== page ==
Sixty-three years ago on December 2, the United States General Assembly adopted the United Nations Convention for the Suppression of the Traffic in Persons and of the Exploitation of the Prostitution of Others, naming December 2 the International Day for the Abolition of Slavery. Since then, trafficking in persons (TIP) has increased dramatically. There are more human slaves in the world today than ever before in history. The International Organization of Migration (IOM) estimated that 800,000 people may be trafficked across international borders annually and thousands more are trafficked within the borders of their own countries. The International Labor Organization (ILO) estimates that 12.3 million adults and children are in forced or bonded labor, including sexual servitude, at any time. Lastly, more than 80% of TIP victims are women, and over 50% are children.

The International Day for the Abolition of Slavery focuses on eradicating contemporary forms of slavery, including trafficking in persons, sexual exploitation, child labor, forced marriage, and the forced recruitment of children for use in armed conflict. The damage caused by slavery goes well beyond just stealing someone’s freedom. It plays a major role in the spread of HIV because 75-80% of human trafficking is for sex. According to the IOM, “The root causes of trafficking worldwide are the demand for cheap labor, sexual services, and some criminal activities. Major contributing factors include poverty, lack of economic opportunity, lack of social power, and lack of decision-making power over one’s personal life.”

The U.S. State Department estimates that there are some 27 million people being held in captivity as slaves around the world. At least 100,000 of them are victims of human trafficking in America.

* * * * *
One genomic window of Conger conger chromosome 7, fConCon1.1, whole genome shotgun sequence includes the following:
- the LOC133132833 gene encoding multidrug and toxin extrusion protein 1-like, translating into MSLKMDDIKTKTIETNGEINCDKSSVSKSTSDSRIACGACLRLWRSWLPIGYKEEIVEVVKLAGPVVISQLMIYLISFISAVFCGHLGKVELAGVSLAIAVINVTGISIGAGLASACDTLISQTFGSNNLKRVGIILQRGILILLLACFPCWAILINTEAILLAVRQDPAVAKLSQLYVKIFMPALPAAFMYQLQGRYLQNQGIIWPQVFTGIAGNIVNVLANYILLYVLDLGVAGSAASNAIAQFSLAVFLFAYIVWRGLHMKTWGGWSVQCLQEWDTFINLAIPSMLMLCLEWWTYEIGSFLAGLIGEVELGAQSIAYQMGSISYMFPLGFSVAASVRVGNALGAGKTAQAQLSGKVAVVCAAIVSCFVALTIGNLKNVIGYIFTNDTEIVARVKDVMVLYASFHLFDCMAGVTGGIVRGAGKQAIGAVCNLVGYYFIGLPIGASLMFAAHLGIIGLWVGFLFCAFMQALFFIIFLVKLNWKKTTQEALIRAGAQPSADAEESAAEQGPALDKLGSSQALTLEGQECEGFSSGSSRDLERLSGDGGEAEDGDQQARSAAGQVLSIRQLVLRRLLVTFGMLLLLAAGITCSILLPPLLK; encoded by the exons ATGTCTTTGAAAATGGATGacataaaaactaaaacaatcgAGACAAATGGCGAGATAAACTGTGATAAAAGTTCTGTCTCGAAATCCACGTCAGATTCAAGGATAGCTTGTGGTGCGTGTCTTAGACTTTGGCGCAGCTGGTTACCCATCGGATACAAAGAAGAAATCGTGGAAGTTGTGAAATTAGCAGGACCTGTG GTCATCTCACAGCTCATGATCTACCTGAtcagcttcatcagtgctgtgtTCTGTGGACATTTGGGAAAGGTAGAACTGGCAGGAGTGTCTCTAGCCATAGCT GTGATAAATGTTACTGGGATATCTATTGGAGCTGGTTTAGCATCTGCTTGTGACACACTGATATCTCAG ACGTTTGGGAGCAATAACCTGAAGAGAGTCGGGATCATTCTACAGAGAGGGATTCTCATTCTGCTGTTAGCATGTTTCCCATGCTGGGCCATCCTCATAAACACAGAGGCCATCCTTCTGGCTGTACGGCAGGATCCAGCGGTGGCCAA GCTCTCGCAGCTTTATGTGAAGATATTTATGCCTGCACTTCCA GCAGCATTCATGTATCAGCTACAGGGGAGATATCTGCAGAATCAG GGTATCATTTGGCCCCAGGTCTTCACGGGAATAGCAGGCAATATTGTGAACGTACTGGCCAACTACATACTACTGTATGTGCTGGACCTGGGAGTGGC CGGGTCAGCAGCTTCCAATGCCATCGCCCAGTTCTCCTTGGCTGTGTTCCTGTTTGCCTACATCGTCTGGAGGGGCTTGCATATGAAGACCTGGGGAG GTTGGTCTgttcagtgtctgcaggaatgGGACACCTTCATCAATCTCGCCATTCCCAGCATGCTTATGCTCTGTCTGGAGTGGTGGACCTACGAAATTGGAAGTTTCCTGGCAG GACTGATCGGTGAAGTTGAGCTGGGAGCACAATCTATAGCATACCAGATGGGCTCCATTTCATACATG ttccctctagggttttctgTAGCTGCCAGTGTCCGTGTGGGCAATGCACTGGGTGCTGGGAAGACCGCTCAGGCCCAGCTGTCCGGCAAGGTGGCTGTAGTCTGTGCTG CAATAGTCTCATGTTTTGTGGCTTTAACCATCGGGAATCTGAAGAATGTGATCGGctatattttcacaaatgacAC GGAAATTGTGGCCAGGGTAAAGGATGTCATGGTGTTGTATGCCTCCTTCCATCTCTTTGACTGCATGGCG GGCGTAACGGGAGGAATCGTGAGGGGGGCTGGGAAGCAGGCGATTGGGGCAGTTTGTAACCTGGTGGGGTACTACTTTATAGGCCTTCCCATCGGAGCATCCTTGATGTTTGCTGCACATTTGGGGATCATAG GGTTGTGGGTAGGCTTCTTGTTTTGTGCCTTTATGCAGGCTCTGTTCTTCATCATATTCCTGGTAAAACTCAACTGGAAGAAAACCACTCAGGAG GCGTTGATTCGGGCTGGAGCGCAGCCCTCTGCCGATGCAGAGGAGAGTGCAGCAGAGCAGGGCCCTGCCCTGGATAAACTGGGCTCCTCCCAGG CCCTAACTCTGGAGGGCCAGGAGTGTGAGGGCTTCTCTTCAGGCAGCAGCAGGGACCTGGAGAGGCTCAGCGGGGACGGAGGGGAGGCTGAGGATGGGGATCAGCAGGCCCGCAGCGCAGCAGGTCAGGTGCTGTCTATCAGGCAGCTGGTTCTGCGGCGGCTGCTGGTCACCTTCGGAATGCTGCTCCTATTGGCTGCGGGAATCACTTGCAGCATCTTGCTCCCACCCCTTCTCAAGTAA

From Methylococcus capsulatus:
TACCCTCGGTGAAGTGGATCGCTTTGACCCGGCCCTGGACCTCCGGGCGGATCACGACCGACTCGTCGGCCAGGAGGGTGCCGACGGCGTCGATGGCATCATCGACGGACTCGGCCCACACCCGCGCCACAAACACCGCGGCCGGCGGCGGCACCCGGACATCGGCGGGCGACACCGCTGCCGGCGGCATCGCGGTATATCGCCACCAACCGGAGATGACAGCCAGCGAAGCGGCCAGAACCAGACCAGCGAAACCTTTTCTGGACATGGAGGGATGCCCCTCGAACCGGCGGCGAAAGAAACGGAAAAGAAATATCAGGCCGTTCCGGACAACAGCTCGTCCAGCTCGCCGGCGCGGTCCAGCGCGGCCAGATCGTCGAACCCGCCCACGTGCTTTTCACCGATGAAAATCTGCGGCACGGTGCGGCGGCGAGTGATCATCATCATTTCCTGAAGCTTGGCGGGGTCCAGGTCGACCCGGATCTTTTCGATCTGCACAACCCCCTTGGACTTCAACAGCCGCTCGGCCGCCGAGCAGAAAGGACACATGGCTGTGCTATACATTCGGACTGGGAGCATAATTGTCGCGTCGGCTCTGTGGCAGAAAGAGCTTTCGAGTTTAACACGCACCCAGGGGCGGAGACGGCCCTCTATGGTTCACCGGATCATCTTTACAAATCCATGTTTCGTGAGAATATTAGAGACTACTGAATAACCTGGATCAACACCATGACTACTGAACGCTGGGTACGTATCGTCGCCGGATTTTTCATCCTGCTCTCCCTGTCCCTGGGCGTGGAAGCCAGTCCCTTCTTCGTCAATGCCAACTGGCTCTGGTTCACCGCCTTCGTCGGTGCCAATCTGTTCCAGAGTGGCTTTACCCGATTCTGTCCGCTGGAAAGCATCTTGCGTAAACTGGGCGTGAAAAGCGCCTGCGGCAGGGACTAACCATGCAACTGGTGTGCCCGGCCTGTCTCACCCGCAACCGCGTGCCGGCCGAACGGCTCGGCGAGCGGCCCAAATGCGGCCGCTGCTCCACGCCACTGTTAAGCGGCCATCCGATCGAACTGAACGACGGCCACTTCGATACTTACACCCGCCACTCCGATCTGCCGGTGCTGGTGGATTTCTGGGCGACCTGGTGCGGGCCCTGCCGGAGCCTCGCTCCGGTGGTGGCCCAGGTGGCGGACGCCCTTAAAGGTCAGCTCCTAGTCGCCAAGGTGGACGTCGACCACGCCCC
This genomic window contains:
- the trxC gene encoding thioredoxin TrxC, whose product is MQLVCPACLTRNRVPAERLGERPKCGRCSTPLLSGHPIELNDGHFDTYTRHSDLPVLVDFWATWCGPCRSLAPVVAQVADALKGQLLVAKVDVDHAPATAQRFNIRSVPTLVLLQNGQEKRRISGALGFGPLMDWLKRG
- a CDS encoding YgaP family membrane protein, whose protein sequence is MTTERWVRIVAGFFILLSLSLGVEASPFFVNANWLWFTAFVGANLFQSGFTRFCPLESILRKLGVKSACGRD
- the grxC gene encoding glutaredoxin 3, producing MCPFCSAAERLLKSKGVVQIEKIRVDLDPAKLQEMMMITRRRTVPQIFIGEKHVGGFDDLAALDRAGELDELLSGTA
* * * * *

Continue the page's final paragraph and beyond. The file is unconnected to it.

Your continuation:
Facts on human trafficking are hard to read; almost unbelievable in today’s society. Yet, the facts remain and need to be known. Awareness is the first step in the fight to end human trafficking in the U.S., and across the globe.

“Human trafficking is a form of modern-day slavery where people profit from the control and exploitation of others. As defined under U.S. federal law, victims of human trafficking include children involved in the sex trade, adults age 18 or over who are coerced or deceived into commercial sex acts, and anyone forced into different forms of “labor or services,” such as domestic workers held in a home, or farm-workers forced to labor against their will. The factors that each of these situations have in common are elements of force, fraud, or coercion that are used to control people.  Then, that control is tied to inducing someone into commercial sex acts, or labor or services.  Numerous people in the field have summed up the concept of human trafficking as “compelled service.”  Every year, human traffickers generate billions of dollars in profits by victimizing millions of people around the world, and here in the United States.  Human trafficking is considered to be one of the fastest growing criminal industries in the world.” (www.polarisproject.org)

PCI is committed to ending slavery in our lifetime though economic empowerment, access to education, and poverty solutions. PCI has recently created a manual on Trafficking in Person (TIP), discussing the prominence of this issue in Ethiopia. Considering the high diasporas and migrations rates of Ethiopia, TIP persists at higher levels than other African countries. Not only does TIP destabilize local labor markets, it causes a shift in national population, affecting the market and economy. PCI’s manual describes the relationship between TIP and various vulnerabilities of Ethiopia, protection of TIP victims and prevention of TIP. By raising awareness of TIP and providing education on the prevention, protection and prosecution of TIP, PCI is helping to end human trafficking around the world and give people a chance for a better future.